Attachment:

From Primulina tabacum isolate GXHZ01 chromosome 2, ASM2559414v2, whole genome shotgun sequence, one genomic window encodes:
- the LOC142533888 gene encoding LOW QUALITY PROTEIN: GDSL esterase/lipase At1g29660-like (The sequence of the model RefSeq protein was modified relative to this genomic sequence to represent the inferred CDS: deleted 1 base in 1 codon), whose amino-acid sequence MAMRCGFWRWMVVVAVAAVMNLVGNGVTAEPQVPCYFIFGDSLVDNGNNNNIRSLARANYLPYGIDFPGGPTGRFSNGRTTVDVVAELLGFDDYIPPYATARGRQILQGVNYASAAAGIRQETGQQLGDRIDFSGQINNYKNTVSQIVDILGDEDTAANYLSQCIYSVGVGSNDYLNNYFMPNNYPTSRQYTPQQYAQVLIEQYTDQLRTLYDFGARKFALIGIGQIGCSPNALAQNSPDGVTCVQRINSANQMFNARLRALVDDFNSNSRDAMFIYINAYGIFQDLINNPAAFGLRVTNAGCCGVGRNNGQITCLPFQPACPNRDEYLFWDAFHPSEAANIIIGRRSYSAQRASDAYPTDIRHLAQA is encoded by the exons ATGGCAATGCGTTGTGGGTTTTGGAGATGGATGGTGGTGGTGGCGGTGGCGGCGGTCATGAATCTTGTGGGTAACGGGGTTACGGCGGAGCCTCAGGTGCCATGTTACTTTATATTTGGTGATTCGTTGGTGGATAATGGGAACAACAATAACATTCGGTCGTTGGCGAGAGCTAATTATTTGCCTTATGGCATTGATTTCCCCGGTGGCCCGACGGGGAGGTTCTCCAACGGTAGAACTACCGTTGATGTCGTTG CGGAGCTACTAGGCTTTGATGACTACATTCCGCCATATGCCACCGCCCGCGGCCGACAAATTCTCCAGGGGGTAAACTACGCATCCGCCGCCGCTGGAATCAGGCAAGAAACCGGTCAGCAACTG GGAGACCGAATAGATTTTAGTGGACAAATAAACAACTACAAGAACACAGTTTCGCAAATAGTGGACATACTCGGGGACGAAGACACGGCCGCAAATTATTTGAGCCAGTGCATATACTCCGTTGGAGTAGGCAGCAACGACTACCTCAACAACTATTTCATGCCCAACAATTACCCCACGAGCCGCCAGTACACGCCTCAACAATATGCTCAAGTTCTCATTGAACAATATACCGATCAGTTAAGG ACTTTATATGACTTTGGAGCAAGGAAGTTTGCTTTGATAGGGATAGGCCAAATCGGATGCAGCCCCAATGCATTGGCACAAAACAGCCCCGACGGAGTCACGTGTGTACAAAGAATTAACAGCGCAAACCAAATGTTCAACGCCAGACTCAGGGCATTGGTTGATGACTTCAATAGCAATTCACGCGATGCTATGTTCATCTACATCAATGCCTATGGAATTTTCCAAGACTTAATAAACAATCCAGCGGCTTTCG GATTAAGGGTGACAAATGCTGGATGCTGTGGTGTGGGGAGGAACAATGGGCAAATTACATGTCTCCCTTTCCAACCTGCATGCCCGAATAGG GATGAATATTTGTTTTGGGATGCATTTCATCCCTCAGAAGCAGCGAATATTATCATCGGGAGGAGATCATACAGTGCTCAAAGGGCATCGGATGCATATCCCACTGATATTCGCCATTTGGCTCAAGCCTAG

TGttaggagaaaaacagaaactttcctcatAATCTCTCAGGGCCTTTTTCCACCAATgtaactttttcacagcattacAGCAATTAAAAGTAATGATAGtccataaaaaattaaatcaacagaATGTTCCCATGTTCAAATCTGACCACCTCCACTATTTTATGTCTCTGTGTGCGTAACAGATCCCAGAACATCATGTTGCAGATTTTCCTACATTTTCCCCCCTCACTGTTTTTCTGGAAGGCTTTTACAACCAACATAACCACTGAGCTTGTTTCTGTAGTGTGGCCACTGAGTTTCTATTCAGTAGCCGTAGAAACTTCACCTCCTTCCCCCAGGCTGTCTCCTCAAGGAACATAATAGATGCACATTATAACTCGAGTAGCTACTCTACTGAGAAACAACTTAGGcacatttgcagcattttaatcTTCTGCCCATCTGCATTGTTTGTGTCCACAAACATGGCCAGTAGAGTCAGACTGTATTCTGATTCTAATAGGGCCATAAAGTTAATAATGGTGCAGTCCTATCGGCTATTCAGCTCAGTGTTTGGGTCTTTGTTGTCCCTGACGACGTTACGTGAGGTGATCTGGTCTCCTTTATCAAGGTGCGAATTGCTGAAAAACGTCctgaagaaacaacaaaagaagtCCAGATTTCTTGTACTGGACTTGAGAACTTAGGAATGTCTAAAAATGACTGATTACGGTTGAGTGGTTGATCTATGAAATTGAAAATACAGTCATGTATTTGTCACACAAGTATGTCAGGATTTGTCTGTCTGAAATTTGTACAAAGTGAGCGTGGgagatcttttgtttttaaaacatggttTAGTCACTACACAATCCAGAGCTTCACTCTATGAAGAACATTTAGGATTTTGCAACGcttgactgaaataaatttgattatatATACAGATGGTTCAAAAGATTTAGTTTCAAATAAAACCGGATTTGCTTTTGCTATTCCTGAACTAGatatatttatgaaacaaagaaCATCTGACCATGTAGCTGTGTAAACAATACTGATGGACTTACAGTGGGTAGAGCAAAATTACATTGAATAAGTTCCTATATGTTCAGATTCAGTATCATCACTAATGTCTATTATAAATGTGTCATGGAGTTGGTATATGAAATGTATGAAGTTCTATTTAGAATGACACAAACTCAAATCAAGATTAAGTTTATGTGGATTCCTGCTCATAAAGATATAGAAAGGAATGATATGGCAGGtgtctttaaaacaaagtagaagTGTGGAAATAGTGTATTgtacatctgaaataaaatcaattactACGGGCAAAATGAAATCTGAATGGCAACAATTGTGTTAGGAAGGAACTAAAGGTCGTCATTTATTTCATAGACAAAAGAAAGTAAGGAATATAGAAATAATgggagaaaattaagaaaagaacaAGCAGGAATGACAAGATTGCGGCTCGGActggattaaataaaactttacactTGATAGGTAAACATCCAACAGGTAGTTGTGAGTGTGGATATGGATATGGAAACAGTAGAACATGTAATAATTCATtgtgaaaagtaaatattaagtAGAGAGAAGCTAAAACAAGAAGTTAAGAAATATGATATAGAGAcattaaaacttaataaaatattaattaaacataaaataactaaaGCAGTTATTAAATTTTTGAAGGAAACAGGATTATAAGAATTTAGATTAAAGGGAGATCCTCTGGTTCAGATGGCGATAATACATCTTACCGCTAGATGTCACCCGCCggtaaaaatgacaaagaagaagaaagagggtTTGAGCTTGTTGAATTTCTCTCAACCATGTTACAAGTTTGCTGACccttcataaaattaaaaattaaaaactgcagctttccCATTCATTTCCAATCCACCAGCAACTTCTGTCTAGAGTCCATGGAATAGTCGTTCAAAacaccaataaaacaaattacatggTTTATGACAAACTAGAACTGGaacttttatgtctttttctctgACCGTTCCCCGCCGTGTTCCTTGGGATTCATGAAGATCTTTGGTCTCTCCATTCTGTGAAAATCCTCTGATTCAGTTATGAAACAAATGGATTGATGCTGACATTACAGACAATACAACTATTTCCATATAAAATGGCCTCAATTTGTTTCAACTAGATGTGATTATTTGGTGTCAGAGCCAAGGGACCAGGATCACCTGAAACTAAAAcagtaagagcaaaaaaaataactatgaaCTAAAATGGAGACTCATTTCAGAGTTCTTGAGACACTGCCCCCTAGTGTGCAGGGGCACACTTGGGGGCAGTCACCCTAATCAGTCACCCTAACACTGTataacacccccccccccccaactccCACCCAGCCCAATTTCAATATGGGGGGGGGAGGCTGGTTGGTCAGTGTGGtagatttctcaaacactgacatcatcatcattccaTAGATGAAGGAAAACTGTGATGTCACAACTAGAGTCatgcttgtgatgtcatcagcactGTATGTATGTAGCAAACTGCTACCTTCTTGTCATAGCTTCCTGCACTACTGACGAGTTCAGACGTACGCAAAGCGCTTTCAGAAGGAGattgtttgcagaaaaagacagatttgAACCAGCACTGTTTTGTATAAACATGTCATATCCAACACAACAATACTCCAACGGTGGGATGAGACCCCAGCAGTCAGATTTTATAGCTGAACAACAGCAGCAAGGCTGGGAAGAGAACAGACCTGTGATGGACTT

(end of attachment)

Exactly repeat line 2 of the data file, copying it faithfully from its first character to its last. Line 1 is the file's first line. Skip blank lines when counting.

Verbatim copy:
- the LOC142533888 gene encoding LOW QUALITY PROTEIN: GDSL esterase/lipase At1g29660-like (The sequence of the model RefSeq protein was modified relative to this genomic sequence to represent the inferred CDS: deleted 1 base in 1 codon), whose amino-acid sequence MAMRCGFWRWMVVVAVAAVMNLVGNGVTAEPQVPCYFIFGDSLVDNGNNNNIRSLARANYLPYGIDFPGGPTGRFSNGRTTVDVVAELLGFDDYIPPYATARGRQILQGVNYASAAAGIRQETGQQLGDRIDFSGQINNYKNTVSQIVDILGDEDTAANYLSQCIYSVGVGSNDYLNNYFMPNNYPTSRQYTPQQYAQVLIEQYTDQLRTLYDFGARKFALIGIGQIGCSPNALAQNSPDGVTCVQRINSANQMFNARLRALVDDFNSNSRDAMFIYINAYGIFQDLINNPAAFGLRVTNAGCCGVGRNNGQITCLPFQPACPNRDEYLFWDAFHPSEAANIIIGRRSYSAQRASDAYPTDIRHLAQA is encoded by the exons ATGGCAATGCGTTGTGGGTTTTGGAGATGGATGGTGGTGGTGGCGGTGGCGGCGGTCATGAATCTTGTGGGTAACGGGGTTACGGCGGAGCCTCAGGTGCCATGTTACTTTATATTTGGTGATTCGTTGGTGGATAATGGGAACAACAATAACATTCGGTCGTTGGCGAGAGCTAATTATTTGCCTTATGGCATTGATTTCCCCGGTGGCCCGACGGGGAGGTTCTCCAACGGTAGAACTACCGTTGATGTCGTTG CGGAGCTACTAGGCTTTGATGACTACATTCCGCCATATGCCACCGCCCGCGGCCGACAAATTCTCCAGGGGGTAAACTACGCATCCGCCGCCGCTGGAATCAGGCAAGAAACCGGTCAGCAACTG GGAGACCGAATAGATTTTAGTGGACAAATAAACAACTACAAGAACACAGTTTCGCAAATAGTGGACATACTCGGGGACGAAGACACGGCCGCAAATTATTTGAGCCAGTGCATATACTCCGTTGGAGTAGGCAGCAACGACTACCTCAACAACTATTTCATGCCCAACAATTACCCCACGAGCCGCCAGTACACGCCTCAACAATATGCTCAAGTTCTCATTGAACAATATACCGATCAGTTAAGG ACTTTATATGACTTTGGAGCAAGGAAGTTTGCTTTGATAGGGATAGGCCAAATCGGATGCAGCCCCAATGCATTGGCACAAAACAGCCCCGACGGAGTCACGTGTGTACAAAGAATTAACAGCGCAAACCAAATGTTCAACGCCAGACTCAGGGCATTGGTTGATGACTTCAATAGCAATTCACGCGATGCTATGTTCATCTACATCAATGCCTATGGAATTTTCCAAGACTTAATAAACAATCCAGCGGCTTTCG GATTAAGGGTGACAAATGCTGGATGCTGTGGTGTGGGGAGGAACAATGGGCAAATTACATGTCTCCCTTTCCAACCTGCATGCCCGAATAGG GATGAATATTTGTTTTGGGATGCATTTCATCCCTCAGAAGCAGCGAATATTATCATCGGGAGGAGATCATACAGTGCTCAAAGGGCATCGGATGCATATCCCACTGATATTCGCCATTTGGCTCAAGCCTAG